The stress states that lead to failure of joints between Glidcop™ CuAl25 and 316L SS were examined using finite element modeling techniques to explain experimental observations of behavior of those joints. The joints were formed by hot isostatic pressing (HIP) and bend bar specimens were fabricated with the joint inclined 45° to the major axis of the specimen. The lower surface of the bend bar was notched in order to help induce a precrack for subsequent loading in bending. The precrack was intended to localize a high stress concentration in close proximity to the interface so that its behavior could be examined without complicating factors from the bulk materials and the specimen configuration. Preparatory work to grow acceptable precracks caused the specimen to fail prematurely while the precrack was still progressing into the specimen toward the interface. The finite element model demonstrated maximum stress concentrations in the interface layer to be shifted off-center. An additional benefit from the finite element modeling effort was in understanding if the stress states in this non-conventional specimen were representative of those that might be experienced in practice.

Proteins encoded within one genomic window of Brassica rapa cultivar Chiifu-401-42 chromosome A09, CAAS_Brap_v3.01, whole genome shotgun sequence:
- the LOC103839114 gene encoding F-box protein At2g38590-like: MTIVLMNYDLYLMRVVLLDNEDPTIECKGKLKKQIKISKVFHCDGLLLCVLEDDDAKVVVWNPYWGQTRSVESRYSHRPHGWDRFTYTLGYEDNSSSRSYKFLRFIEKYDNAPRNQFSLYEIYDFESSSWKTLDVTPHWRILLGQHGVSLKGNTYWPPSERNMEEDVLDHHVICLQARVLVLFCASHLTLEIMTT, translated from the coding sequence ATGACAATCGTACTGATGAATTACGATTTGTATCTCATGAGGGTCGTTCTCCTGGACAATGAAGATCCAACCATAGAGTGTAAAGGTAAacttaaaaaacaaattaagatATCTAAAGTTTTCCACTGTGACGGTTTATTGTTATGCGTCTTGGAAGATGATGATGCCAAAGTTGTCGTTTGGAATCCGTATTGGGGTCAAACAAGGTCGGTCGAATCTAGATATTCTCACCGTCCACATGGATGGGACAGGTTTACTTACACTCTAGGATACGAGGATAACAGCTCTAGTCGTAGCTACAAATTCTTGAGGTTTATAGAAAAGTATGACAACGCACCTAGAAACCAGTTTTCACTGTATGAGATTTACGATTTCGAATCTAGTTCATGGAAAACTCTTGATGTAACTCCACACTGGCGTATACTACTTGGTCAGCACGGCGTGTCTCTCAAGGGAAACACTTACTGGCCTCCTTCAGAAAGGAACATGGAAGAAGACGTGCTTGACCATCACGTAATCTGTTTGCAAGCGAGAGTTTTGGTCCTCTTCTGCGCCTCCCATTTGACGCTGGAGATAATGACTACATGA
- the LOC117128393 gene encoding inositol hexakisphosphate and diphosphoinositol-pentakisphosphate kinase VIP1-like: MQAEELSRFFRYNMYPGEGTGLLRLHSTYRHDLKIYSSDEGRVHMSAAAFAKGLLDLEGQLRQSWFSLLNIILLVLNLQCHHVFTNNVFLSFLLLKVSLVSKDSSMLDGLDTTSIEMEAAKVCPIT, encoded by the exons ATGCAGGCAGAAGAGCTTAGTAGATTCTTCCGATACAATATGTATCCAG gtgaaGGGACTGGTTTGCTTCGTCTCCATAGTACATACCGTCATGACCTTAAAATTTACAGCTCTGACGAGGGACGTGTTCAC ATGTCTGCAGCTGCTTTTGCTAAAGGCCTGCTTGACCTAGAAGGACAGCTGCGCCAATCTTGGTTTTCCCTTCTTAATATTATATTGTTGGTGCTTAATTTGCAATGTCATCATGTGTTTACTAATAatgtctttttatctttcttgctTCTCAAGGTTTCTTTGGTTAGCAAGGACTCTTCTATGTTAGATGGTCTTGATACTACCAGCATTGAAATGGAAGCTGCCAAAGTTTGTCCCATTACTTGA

ASJC Scopus subject areas
- Nuclear and High Energy Physics
- Materials Science(all)
- Nuclear Energy and Engineering